In the early days of the internet there seemed to be something almost magical about being able to dial into your office network from a remote access point and watch files transfer to and from your local machine. The cutting-edge of security meant the server dialled you back at your remote location, which ruled out any concept of flexible working — it was working from home or nothing.
As the internet became ubiquitous in the late Nineties, virtual private networks (VPNs) began to appear. These secure products use data encryption to create a virtual tunnel between you and your office systems over the internet. Suddenly all you needed was an internet connection and you could have secure access to your office applications. The problem was that VPNs were notoriously difficult to manage and remote users typically needed lots of support.
“The availability of VPN concentrators in the past couple of years has made a big difference,” says Karl McDermott, systems engineering manager with Cisco. “They have simplified the management of VPN connections considerably. “
With a VPN infrastructure in place, secure access to corporate data can be given to all remote workers. If they have access to a high-speed internet connection they should also be able to work with the same applications on the local area network (LAN) as they do when they are in the office.
The rise of internet protocol (IP) telephony, which converges telephone and computer systems, has been a boon for teleworkers. Rather than using an IP handset, a software-based phone can be loaded on the user’s laptop. As soon as the phone is connected back to the corporate network over the internet, all the user’s calls will be routed to their laptop. Calls can be made and received with the aid of a wired or wireless headset connected to the sound card on the notebook.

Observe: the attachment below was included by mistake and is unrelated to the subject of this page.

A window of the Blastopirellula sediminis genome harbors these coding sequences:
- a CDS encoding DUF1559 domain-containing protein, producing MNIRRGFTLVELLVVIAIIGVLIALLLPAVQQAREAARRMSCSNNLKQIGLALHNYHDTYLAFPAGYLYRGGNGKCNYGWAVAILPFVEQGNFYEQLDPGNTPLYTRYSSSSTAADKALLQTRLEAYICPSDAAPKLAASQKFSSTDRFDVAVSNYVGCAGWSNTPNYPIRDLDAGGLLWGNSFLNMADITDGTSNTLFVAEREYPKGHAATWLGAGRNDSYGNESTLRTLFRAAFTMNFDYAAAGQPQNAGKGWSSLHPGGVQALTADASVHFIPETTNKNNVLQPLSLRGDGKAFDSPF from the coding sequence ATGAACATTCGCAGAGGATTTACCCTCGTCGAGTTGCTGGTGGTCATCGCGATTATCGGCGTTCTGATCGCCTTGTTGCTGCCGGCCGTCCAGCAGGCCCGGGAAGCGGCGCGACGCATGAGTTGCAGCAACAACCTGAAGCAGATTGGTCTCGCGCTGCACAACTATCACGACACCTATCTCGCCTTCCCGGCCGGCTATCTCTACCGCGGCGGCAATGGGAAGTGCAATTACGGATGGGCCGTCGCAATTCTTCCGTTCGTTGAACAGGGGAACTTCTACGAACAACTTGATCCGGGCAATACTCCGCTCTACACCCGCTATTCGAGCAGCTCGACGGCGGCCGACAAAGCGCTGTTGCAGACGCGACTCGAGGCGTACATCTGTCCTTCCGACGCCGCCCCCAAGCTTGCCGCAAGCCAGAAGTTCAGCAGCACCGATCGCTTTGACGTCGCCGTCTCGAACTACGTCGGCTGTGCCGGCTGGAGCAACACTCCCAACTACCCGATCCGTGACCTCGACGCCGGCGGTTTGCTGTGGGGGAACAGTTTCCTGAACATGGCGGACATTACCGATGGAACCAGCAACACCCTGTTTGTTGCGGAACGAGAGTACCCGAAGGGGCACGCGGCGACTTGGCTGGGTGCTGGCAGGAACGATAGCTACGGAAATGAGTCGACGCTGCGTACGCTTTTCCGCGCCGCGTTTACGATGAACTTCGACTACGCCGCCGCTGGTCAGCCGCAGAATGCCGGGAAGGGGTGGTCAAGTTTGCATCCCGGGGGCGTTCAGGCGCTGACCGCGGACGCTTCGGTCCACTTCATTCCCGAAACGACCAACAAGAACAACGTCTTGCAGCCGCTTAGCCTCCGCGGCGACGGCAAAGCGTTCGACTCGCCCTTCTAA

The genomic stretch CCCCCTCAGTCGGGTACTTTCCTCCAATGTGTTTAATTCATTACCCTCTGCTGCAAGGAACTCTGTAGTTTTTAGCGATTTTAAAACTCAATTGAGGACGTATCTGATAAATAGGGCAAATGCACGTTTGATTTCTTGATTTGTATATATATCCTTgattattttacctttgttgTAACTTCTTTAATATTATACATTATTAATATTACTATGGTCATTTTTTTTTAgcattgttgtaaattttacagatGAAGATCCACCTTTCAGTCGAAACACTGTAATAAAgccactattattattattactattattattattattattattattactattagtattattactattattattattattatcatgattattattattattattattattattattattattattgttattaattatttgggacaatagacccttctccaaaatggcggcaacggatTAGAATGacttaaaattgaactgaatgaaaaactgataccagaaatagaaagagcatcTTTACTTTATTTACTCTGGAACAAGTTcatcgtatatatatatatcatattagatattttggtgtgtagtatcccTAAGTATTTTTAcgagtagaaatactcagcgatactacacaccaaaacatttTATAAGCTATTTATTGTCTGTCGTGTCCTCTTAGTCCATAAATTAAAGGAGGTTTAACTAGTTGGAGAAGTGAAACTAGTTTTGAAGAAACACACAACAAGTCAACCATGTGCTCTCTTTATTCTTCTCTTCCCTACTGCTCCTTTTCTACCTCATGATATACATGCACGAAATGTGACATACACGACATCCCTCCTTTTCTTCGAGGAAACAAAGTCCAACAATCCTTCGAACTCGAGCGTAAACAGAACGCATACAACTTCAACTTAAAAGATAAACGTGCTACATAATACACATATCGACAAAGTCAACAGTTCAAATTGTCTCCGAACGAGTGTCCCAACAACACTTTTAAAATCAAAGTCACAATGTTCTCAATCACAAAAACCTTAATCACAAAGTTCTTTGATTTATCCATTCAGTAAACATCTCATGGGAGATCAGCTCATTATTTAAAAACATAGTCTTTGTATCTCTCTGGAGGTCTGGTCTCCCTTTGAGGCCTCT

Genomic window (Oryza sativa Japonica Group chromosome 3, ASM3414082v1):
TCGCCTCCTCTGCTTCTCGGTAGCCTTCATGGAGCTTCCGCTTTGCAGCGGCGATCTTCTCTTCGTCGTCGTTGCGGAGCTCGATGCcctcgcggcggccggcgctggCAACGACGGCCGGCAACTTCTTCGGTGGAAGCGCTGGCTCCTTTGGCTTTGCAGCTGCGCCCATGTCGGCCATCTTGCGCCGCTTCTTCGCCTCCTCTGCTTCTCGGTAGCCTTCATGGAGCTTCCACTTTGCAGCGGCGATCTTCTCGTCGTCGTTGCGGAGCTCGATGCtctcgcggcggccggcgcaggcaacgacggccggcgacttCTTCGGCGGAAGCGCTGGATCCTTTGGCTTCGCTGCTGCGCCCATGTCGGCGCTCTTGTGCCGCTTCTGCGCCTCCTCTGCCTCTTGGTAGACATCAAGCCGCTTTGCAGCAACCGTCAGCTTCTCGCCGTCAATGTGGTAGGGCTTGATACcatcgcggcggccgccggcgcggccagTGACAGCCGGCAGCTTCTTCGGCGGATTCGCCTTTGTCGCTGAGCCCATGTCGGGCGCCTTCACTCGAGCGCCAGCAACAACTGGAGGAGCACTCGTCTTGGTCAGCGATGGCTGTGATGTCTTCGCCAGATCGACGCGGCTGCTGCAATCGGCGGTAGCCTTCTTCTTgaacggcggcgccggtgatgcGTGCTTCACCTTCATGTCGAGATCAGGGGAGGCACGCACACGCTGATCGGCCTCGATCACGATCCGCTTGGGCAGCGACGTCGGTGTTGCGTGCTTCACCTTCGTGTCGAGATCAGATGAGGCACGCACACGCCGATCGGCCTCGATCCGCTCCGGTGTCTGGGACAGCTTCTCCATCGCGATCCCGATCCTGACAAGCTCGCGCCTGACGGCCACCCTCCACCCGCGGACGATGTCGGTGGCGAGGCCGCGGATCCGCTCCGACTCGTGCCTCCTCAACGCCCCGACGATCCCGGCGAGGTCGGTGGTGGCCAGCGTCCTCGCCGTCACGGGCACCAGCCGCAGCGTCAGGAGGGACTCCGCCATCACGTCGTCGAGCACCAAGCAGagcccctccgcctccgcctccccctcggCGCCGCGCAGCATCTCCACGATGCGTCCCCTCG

“It’s very important you don’t suffer any degradation in services if you are working from home,” says McDermott. “You want the exact same telephony features that you would have in the office.”
The big issue for some users is that with calls transferring across the internet there is no guarantee of call quality. “You can create calls over the internet but people need to be aware of what that involves,” says John Sharpe, a director of Avaya Ireland. “You certainly wouldn’t want to call at the same time as when you are downloading a big application.”
Collaboration tools also come into their own for those who spend a large amount of their time working at home or at another location that is remote from the office. Sharpe points to Avaya’s Unified Communication platform that allows users to engage in a conference that combines voice, video, data, web and application sharing.
“The users can dial in and have a proper bridged audio conference — you can have up to 50 or 60 users if you want,” says Sharpe. “All the participants can also engage in instant messaging on the side panel, which can be on a one-to-one basis or from the moderator to the entire group. It’s fantastic for productivity as everyone is working together yet they are all remote users.”
These kind of tools, which are offered by a number of big network hardware and software vendors, are very useful for salespeople who can now meet virtually with prospects and customers without having to go out on the road.
Staff working remotely also need a rock-solid communications infrastructure they can access from almost anywhere. Unified messaging (UM) is one way of doing this by channelling all communications — voice mails, emails and faxes — into a single system that can be accessed by phone or through an email in-box.
“Dialling into a UM platform is a great facility,” says Sharpe. “It can tell you what emails and other messages you have by using simple voice commands. Speech recognition has improved so much that you don’t have to speak in a stilted voice or anything, although if there’s a lot of background noise it won’t pick you up. It’s ideal for dialling in from the car,” he says.
Despite the availability of such leading-edge collaboration tools, Peter Evans (pictured), product director with Esat BT, believes they are still not that widely deployed in Ireland. “Web and audio conferencing products are being used by some of the larger companies but access to corporate email is still the No 1 application,” says Evans. “Collaboration still hasn’t taken off. Most of our customers are generally looking at providing secure access to applications such as their customer relationship management and financial systems.”
By John Collins
Next week: dealing with the barriers to teleworking